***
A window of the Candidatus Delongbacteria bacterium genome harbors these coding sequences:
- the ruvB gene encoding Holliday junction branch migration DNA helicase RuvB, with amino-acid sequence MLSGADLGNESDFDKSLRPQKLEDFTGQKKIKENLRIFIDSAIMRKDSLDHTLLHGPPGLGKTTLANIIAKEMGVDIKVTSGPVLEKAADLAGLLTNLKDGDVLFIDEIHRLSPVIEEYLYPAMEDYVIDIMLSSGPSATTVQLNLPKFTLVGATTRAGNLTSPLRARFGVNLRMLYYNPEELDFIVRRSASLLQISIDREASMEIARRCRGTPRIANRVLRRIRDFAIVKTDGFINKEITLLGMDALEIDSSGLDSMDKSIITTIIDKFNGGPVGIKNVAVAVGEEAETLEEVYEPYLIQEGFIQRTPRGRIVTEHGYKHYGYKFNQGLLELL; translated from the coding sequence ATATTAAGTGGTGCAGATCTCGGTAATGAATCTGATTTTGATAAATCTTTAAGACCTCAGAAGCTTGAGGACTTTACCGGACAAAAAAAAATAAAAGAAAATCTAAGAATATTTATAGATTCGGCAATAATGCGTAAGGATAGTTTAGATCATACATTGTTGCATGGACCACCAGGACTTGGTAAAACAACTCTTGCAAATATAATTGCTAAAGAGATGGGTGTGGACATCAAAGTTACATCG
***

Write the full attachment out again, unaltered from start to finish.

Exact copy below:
A window of the Candidatus Delongbacteria bacterium genome harbors these coding sequences:
- the ruvB gene encoding Holliday junction branch migration DNA helicase RuvB, with amino-acid sequence MLSGADLGNESDFDKSLRPQKLEDFTGQKKIKENLRIFIDSAIMRKDSLDHTLLHGPPGLGKTTLANIIAKEMGVDIKVTSGPVLEKAADLAGLLTNLKDGDVLFIDEIHRLSPVIEEYLYPAMEDYVIDIMLSSGPSATTVQLNLPKFTLVGATTRAGNLTSPLRARFGVNLRMLYYNPEELDFIVRRSASLLQISIDREASMEIARRCRGTPRIANRVLRRIRDFAIVKTDGFINKEITLLGMDALEIDSSGLDSMDKSIITTIIDKFNGGPVGIKNVAVAVGEEAETLEEVYEPYLIQEGFIQRTPRGRIVTEHGYKHYGYKFNQGLLELL; translated from the coding sequence ATATTAAGTGGTGCAGATCTCGGTAATGAATCTGATTTTGATAAATCTTTAAGACCTCAGAAGCTTGAGGACTTTACCGGACAAAAAAAAATAAAAGAAAATCTAAGAATATTTATAGATTCGGCAATAATGCGTAAGGATAGTTTAGATCATACATTGTTGCATGGACCACCAGGACTTGGTAAAACAACTCTTGCAAATATAATTGCTAAAGAGATGGGTGTGGACATCAAAGTTACATCG